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Wednesday, May 15, 2013

DIY Bowling Ball Lady Bug Tutorial [With Templates]



I saw this online, so I'm not taking credit for it, but there were no plans or print outs to help make it. So, while it took me quite a bit of cutting and planning, I've taken it upon myself to make some plans to help you on your mission of creating your own lady bug bowling ball!

Here's what you need:
1 Bowling Ball (I'm not sure what size mine was, I'm pretty sure it was a 10# ball, so if you have larger ones, you can increase the size of the templates to fit.)
2 Cans Spray Paint (I used outdoor gloss in pink and black)
White Paint
Black Paint for touch-ups
Paintbrush
Pencil
Masking tape
Something to balance your bowling ball on while you spray paint it (I used a metal rod that was a 2" cube
Scissors
Plans (Below)


Step 1: Sand the bowling ball just to get the surface rough. My bowling ball was pretty shiny, and I wanted to make sure the paint would stick to the ball and have as less of a chance of chipping as possible. I also sanded the finger holes, too, since they were even more smooth and wanted to ensure the paint would stick.



Step 2: Spray paint the entire globe black in a thin, even coat. Make sure that you really mix the paint and don't worry about a couple drips here and there. Also make sure to spray inside the finger slots at this point. Once painted, it's important to let the globe completely dry for a full 24 hours before spray painting again. I had originally let it only set for about 3 hours before painting it over and it was still a bit tacky. When I sprayed the pink coat, the wet black paint bled through and it looked like a mess. So just to be safe, let it sit for a full day, preferably on a day that is not very humid.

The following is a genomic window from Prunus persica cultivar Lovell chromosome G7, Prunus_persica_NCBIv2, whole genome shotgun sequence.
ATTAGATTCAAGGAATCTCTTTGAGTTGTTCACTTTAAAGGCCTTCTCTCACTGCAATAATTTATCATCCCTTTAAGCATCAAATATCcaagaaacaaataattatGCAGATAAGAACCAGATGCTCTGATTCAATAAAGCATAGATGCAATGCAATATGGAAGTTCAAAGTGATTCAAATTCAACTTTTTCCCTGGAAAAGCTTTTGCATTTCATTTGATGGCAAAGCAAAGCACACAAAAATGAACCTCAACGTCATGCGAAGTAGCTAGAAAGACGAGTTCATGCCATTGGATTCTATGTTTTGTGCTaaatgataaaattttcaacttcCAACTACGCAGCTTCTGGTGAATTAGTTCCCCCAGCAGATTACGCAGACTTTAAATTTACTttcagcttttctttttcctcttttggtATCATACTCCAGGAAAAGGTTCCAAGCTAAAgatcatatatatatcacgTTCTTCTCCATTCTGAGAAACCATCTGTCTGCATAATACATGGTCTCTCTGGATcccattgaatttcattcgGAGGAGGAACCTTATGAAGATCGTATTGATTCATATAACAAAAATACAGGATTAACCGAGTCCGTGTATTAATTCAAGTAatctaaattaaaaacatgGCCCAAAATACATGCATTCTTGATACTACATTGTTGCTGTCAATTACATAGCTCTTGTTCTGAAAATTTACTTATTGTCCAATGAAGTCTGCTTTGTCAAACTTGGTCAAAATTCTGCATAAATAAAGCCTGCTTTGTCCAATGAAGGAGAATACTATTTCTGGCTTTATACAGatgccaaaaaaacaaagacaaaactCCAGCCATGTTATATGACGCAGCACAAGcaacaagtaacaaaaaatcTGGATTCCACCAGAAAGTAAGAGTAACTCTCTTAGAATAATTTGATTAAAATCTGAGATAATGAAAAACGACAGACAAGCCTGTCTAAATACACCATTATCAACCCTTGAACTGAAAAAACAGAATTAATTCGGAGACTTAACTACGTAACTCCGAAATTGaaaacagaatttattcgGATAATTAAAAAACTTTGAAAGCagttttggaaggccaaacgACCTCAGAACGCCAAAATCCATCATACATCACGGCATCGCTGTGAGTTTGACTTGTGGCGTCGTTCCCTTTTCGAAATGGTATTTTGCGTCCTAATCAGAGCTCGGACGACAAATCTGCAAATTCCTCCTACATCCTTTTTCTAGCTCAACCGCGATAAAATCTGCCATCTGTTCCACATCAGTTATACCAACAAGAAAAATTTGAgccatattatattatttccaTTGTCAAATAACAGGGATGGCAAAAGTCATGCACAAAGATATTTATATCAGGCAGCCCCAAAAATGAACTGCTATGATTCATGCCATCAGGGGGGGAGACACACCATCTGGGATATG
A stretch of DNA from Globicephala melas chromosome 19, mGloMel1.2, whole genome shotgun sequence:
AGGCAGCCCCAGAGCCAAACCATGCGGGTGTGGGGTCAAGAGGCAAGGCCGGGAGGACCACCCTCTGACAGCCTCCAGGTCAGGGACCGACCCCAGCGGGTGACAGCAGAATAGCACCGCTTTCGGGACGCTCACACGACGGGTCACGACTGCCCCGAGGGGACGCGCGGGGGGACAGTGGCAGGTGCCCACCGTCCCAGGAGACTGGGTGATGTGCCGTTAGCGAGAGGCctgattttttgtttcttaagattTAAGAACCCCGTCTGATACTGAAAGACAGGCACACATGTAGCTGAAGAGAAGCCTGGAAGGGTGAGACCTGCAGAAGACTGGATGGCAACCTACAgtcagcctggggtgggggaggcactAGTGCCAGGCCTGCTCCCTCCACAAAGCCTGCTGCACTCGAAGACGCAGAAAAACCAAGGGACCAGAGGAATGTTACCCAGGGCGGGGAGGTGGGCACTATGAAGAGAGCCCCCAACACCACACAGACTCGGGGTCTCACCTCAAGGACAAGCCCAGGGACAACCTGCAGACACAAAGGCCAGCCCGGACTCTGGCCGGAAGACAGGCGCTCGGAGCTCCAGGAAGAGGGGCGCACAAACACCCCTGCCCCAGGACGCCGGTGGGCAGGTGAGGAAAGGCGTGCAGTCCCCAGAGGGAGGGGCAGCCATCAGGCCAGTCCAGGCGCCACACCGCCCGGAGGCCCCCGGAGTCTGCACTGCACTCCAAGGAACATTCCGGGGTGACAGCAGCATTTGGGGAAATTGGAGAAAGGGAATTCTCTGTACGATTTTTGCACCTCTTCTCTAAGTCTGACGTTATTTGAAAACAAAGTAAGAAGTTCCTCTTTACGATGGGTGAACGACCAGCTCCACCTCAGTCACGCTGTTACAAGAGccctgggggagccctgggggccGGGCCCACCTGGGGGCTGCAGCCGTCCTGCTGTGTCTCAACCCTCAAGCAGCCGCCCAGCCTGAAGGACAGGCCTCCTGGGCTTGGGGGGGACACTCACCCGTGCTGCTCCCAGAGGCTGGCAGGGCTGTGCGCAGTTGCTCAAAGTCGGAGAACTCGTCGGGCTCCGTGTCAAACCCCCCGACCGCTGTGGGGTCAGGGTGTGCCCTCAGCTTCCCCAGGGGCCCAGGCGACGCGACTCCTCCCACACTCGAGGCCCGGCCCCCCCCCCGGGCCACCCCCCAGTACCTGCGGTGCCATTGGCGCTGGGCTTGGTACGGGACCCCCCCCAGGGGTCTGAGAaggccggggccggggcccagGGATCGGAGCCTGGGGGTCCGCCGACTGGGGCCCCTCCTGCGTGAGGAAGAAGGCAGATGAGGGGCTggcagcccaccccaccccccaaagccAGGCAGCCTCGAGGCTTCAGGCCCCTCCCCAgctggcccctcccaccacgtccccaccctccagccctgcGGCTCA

Step 3: Print out the pieces below and cut them out. The back piece is not long enough to be printed out on one sheet of paper. It says "12 Inches" on it, but just do it the length of your standard printer paper. You may need to adjust it to fit within the margins. I used about a 15 inch piece, but you can use however long of a backstrip you like. I included an extender to print, just tape the extender to the main backstrip and cut as needed. 

Step 4: Once everything is cut out and your bowling ball is completely dry (and really has sat for 24 hours) you can now stick all the pieces except for the eyes to your bowling ball with masking tape. Try and tape it so that there are no cracks in between the ball and the template. You're going to have some of the colored paint seep through, but taping it as much as possible helps avoid heavy spot touch-up later on.

Step 5: When all of your templates except for the eyes are taped, spray paint the entire bowling ball that is exposed the color of your choice. Again, let sit for a full 24 hours. This sounds like an excessive amount of time, but there's nothing worse than spending all this time on a project and then smudging it with your fingers. So just sit tight and forget about it until it's dry!

Step 6: Carefully peel back all the templates. The masking tape did not chip my paint, but just in case you have some heavy spots of the top coat on the tape, you don't want to peel it off.



Step 7: Put the eye template evenly between the finger slots, and set it where you think it will look best. Make sure to center it! Using the pencil, outline the template. When you take the paper off, you should see a faint pencil line to paint. Using the white paint, paint the eye balls, but leave the finger slots black. 

Step 8: Do any touch-ups with the black that are necessary and let dry. Then you're done! Enjoy this little guy in your garden! 



Download these to your computer and pop them in your word processing software, or software with a ruler guideline to measure.
 

 




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